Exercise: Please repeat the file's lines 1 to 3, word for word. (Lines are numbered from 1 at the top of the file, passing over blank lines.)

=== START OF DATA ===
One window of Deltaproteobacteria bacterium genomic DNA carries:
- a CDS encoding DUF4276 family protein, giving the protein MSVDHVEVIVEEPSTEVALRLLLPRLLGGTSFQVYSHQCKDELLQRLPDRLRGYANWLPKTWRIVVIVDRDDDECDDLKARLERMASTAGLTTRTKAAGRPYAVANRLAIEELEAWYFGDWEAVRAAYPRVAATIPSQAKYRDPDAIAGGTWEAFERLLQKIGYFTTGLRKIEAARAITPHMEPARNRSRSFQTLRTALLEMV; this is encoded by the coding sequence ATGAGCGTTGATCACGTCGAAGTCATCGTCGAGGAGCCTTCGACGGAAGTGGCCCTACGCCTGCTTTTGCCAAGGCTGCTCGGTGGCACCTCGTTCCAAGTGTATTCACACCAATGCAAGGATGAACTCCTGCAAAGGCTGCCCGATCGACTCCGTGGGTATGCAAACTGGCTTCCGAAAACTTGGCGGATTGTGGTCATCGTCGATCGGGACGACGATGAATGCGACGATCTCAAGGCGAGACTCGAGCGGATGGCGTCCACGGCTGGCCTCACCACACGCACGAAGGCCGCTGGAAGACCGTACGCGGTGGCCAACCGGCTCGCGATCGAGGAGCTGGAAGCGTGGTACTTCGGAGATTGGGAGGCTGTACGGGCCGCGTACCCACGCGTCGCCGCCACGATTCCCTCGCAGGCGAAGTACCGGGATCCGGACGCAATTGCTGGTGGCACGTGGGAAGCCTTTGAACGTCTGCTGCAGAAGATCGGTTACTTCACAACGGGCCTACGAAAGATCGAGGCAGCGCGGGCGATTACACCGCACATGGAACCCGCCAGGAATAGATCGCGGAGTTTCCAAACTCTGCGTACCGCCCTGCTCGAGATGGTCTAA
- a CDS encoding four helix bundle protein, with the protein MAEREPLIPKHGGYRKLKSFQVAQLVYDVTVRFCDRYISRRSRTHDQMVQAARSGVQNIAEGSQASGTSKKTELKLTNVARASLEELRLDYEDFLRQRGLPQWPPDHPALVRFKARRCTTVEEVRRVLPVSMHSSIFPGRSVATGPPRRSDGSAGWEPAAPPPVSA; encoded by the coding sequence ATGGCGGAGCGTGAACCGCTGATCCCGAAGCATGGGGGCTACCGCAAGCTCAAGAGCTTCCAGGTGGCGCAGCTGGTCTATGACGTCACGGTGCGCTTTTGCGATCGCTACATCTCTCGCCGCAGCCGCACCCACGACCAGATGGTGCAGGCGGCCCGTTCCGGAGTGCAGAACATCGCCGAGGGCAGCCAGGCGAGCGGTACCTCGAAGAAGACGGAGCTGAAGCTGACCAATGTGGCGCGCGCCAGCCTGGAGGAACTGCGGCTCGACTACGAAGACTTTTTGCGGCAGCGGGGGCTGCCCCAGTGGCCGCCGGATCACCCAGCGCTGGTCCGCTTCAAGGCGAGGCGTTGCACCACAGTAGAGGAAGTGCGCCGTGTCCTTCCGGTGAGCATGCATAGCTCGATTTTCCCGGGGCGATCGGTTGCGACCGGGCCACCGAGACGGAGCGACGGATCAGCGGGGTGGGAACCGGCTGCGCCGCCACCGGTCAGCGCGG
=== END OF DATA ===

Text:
One window of Deltaproteobacteria bacterium genomic DNA carries:
- a CDS encoding DUF4276 family protein, giving the protein MSVDHVEVIVEEPSTEVALRLLLPRLLGGTSFQVYSHQCKDELLQRLPDRLRGYANWLPKTWRIVVIVDRDDDECDDLKARLERMASTAGLTTRTKAAGRPYAVANRLAIEELEAWYFGDWEAVRAAYPRVAATIPSQAKYRDPDAIAGGTWEAFERLLQKIGYFTTGLRKIEAARAITPHMEPARNRSRSFQTLRTALLEMV; this is encoded by the coding sequence ATGAGCGTTGATCACGTCGAAGTCATCGTCGAGGAGCCTTCGACGGAAGTGGCCCTACGCCTGCTTTTGCCAAGGCTGCTCGGTGGCACCTCGTTCCAAGTGTATTCACACCAATGCAAGGATGAACTCCTGCAAAGGCTGCCCGATCGACTCCGTGGGTATGCAAACTGGCTTCCGAAAACTTGGCGGATTGTGGTCATCGTCGATCGGGACGACGATGAATGCGACGATCTCAAGGCGAGACTCGAGCGGATGGCGTCCACGGCTGGCCTCACCACACGCACGAAGGCCGCTGGAAGACCGTACGCGGTGGCCAACCGGCTCGCGATCGAGGAGCTGGAAGCGTGGTACTTCGGAGATTGGGAGGCTGTACGGGCCGCGTACCCACGCGTCGCCGCCACGATTCCCTCGCAGGCGAAGTACCGGGATCCGGACGCAATTGCTGGTGGCACGTGGGAAGCCTTTGAACGTCTGCTGCAGAAGATCGGTTACTTCACAACGGGCCTACGAAAGATCGAGGCAGCGCGGGCGATTACACCGCACATGGAACCCGCCAGGAATAGATCGCGGAGTTTCCAAACTCTGCGTACCGCCCTGCTCGAGATGGTCTAA
- a CDS encoding four helix bundle protein, with the protein MAEREPLIPKHGGYRKLKSFQVAQLVYDVTVRFCDRYISRRSRTHDQMVQAARSGVQNIAEGSQASGTSKKTELKLTNVARASLEELRLDYEDFLRQRGLPQWPPDHPALVRFKARRCTTVEEVRRVLPVSMHSSIFPGRSVATGPPRRSDGSAGWEPAAPPPVSA; encoded by the coding sequence ATGGCGGAGCGTGAACCGCTGATCCCGAAGCATGGGGGCTACCGCAAGCTCAAGAGCTTCCAGGTGGCGCAGCTGGTCTATGACGTCACGGTGCGCTTTTGCGATCGCTACATCTCTCGCCGCAGCCGCACCCACGACCAGATGGTGCAGGCGGCCCGTTCCGGAGTGCAGAACATCGCCGAGGGCAGCCAGGCGAGCGGTACCTCGAAGAAGACGGAGCTGAAGCTGACCAATGTGGCGCGCGCCAGCCTGGAGGAACTGCGGCTCGACTACGAAGACTTTTTGCGGCAGCGGGGGCTGCCCCAGTGGCCGCCGGATCACCCAGCGCTGGTCCGCTTCAAGGCGAGGCGTTGCACCACAGTAGAGGAAGTGCGCCGTGTCCTTCCGGTGAGCATGCATAGCTCGATTTTCCCGGGGCGATCGGTTGCGACCGGGCCACCGAGACGGAGCGACGGATCAGCGGGGTGGGAACCGGCTGCGCCGCCACCGGTCAGCGCGG